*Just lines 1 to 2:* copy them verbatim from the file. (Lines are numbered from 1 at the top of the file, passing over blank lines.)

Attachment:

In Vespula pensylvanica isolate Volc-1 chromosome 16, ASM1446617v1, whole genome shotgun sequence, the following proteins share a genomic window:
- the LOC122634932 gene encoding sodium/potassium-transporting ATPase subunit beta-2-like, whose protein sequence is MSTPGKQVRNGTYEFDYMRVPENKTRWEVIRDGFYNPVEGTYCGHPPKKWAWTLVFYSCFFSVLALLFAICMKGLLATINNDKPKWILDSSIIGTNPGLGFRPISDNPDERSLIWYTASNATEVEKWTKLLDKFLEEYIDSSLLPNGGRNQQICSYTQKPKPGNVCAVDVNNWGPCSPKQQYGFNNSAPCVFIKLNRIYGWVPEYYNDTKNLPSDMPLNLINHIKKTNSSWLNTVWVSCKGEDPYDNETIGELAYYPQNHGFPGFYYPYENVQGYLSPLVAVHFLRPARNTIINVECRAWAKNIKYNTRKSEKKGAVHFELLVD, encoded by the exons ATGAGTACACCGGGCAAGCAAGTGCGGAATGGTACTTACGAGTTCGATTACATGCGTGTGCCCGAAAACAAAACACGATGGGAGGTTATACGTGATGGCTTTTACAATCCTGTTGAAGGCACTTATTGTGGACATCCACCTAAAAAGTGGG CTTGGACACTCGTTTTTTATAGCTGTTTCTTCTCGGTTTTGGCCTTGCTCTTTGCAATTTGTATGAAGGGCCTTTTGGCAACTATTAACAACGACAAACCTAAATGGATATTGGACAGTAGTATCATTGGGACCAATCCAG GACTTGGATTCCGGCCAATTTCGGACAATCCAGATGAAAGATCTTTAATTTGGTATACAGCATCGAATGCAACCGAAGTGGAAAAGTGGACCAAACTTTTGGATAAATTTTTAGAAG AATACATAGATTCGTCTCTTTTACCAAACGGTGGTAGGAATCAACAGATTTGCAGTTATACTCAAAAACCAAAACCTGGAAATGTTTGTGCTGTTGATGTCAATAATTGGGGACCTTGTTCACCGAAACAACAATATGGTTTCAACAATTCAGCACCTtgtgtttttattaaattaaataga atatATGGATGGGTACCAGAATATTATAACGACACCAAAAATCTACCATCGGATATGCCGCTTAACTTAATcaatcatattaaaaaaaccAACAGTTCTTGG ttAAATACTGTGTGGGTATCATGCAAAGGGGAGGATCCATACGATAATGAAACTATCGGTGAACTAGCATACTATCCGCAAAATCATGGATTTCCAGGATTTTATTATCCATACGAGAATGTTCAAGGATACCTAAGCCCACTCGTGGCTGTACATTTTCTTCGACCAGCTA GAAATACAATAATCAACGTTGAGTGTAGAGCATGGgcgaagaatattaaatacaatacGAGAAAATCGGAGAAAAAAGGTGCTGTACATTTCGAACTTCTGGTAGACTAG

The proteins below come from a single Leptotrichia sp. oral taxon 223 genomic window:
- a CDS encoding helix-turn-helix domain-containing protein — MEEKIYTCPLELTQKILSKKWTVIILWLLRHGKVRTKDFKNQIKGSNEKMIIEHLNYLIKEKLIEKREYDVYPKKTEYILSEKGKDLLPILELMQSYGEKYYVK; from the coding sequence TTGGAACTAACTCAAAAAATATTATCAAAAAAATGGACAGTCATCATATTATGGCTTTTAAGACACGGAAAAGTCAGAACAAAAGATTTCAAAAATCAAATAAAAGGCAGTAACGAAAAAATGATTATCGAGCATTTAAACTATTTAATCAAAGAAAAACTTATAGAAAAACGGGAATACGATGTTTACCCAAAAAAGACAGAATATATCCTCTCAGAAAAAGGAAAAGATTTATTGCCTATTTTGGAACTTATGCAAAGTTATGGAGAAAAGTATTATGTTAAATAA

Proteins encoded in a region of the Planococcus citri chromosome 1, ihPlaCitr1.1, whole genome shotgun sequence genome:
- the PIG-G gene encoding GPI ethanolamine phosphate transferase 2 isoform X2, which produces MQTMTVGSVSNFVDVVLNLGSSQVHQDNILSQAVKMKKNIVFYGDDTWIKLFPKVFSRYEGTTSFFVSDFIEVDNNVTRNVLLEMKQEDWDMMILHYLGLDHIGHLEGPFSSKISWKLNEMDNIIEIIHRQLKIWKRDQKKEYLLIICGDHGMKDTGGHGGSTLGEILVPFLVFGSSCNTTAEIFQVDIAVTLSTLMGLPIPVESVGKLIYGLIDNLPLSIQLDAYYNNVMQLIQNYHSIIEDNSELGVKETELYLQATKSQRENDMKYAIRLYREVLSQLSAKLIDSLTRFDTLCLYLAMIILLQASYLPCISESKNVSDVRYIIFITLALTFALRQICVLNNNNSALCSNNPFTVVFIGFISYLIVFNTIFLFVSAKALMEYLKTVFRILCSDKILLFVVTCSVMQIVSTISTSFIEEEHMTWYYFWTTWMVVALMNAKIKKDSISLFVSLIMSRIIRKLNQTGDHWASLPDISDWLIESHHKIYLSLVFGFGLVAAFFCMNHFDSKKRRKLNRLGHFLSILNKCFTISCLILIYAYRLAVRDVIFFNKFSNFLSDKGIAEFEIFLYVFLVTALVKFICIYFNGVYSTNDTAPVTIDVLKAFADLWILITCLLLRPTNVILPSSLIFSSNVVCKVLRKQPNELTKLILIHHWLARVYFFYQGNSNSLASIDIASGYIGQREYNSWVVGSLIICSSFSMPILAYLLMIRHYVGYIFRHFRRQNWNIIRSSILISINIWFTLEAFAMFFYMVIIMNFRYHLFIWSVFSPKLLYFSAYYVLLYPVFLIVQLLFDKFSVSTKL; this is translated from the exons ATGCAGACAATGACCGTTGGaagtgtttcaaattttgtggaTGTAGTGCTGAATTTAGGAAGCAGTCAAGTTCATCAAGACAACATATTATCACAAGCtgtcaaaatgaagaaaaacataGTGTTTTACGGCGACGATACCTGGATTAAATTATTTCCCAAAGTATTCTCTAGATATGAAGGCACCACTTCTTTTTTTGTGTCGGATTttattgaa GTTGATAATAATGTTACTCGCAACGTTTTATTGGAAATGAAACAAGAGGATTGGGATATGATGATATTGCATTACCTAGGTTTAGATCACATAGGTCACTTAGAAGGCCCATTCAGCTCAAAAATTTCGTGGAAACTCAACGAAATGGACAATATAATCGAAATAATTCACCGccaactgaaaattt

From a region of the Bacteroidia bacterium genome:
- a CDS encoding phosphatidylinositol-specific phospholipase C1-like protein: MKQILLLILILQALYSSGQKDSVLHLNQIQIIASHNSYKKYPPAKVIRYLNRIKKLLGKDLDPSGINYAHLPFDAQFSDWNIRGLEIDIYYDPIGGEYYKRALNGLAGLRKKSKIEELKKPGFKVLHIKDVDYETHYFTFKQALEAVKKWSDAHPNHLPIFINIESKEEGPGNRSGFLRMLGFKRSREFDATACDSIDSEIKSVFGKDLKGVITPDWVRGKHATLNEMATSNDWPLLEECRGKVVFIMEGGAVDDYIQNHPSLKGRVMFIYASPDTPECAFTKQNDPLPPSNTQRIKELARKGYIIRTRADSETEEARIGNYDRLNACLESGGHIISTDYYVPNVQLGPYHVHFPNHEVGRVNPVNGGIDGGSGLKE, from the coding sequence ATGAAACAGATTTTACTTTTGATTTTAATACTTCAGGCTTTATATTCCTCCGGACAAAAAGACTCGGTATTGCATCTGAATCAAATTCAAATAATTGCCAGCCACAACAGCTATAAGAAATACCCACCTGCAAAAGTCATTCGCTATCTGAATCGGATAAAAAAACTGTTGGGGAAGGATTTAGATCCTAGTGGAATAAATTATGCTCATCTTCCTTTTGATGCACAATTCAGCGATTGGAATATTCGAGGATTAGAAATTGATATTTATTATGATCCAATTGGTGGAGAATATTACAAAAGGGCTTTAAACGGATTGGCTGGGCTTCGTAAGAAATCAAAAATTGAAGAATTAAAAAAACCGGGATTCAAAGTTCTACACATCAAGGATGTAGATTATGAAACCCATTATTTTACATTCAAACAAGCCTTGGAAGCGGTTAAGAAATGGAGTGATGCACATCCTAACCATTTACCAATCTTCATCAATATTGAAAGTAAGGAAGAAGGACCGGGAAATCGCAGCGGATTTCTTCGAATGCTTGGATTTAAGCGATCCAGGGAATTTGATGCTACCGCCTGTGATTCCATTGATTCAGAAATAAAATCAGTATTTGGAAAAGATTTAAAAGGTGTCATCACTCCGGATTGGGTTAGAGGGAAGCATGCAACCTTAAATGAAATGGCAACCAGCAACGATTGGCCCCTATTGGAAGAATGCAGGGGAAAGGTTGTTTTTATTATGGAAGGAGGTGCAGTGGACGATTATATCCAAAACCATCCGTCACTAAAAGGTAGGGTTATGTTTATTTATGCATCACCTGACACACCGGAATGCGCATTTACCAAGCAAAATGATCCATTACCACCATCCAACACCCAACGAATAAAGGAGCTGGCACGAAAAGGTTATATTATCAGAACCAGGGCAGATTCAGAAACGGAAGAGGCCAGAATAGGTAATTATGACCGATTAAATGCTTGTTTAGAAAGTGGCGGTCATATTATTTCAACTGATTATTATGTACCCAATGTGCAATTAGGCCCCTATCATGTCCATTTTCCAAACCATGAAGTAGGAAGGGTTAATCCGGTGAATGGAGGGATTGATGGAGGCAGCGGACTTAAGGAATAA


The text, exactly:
In Vespula pensylvanica isolate Volc-1 chromosome 16, ASM1446617v1, whole genome shotgun sequence, the following proteins share a genomic window:
- the LOC122634932 gene encoding sodium/potassium-transporting ATPase subunit beta-2-like, whose protein sequence is MSTPGKQVRNGTYEFDYMRVPENKTRWEVIRDGFYNPVEGTYCGHPPKKWAWTLVFYSCFFSVLALLFAICMKGLLATINNDKPKWILDSSIIGTNPGLGFRPISDNPDERSLIWYTASNATEVEKWTKLLDKFLEEYIDSSLLPNGGRNQQICSYTQKPKPGNVCAVDVNNWGPCSPKQQYGFNNSAPCVFIKLNRIYGWVPEYYNDTKNLPSDMPLNLINHIKKTNSSWLNTVWVSCKGEDPYDNETIGELAYYPQNHGFPGFYYPYENVQGYLSPLVAVHFLRPARNTIINVECRAWAKNIKYNTRKSEKKGAVHFELLVD, encoded by the exons ATGAGTACACCGGGCAAGCAAGTGCGGAATGGTACTTACGAGTTCGATTACATGCGTGTGCCCGAAAACAAAACACGATGGGAGGTTATACGTGATGGCTTTTACAATCCTGTTGAAGGCACTTATTGTGGACATCCACCTAAAAAGTGGG CTTGGACACTCGTTTTTTATAGCTGTTTCTTCTCGGTTTTGGCCTTGCTCTTTGCAATTTGTATGAAGGGCCTTTTGGCAACTATTAACAACGACAAACCTAAATGGATATTGGACAGTAGTATCATTGGGACCAATCCAG GACTTGGATTCCGGCCAATTTCGGACAATCCAGATGAAAGATCTTTAATTTGGTATACAGCATCGAATGCAACCGAAGTGGAAAAGTGGACCAAACTTTTGGATAAATTTTTAGAAG AATACATAGATTCGTCTCTTTTACCAAACGGTGGTAGGAATCAACAGATTTGCAGTTATACTCAAAAACCAAAACCTGGAAATGTTTGTGCTGTTGATGTCAATAATTGGGGACCTTGTTCACCGAAACAACAATATGGTTTCAACAATTCAGCACCTtgtgtttttattaaattaaataga atatATGGATGGGTACCAGAATATTATAACGACACCAAAAATCTACCATCGGATATGCCGCTTAACTTAATcaatcatattaaaaaaaccAACAGTTCTTGG ttAAATACTGTGTGGGTATCATGCAAAGGGGAGGATCCATACGATAATGAAACTATCGGTGAACTAGCATACTATCCGCAAAATCATGGATTTCCAGGATTTTATTATCCATACGAGAATGTTCAAGGATACCTAAGCCCACTCGTGGCTGTACATTTTCTTCGACCAGCTA GAAATACAATAATCAACGTTGAGTGTAGAGCATGGgcgaagaatattaaatacaatacGAGAAAATCGGAGAAAAAAGGTGCTGTACATTTCGAACTTCTGGTAGACTAG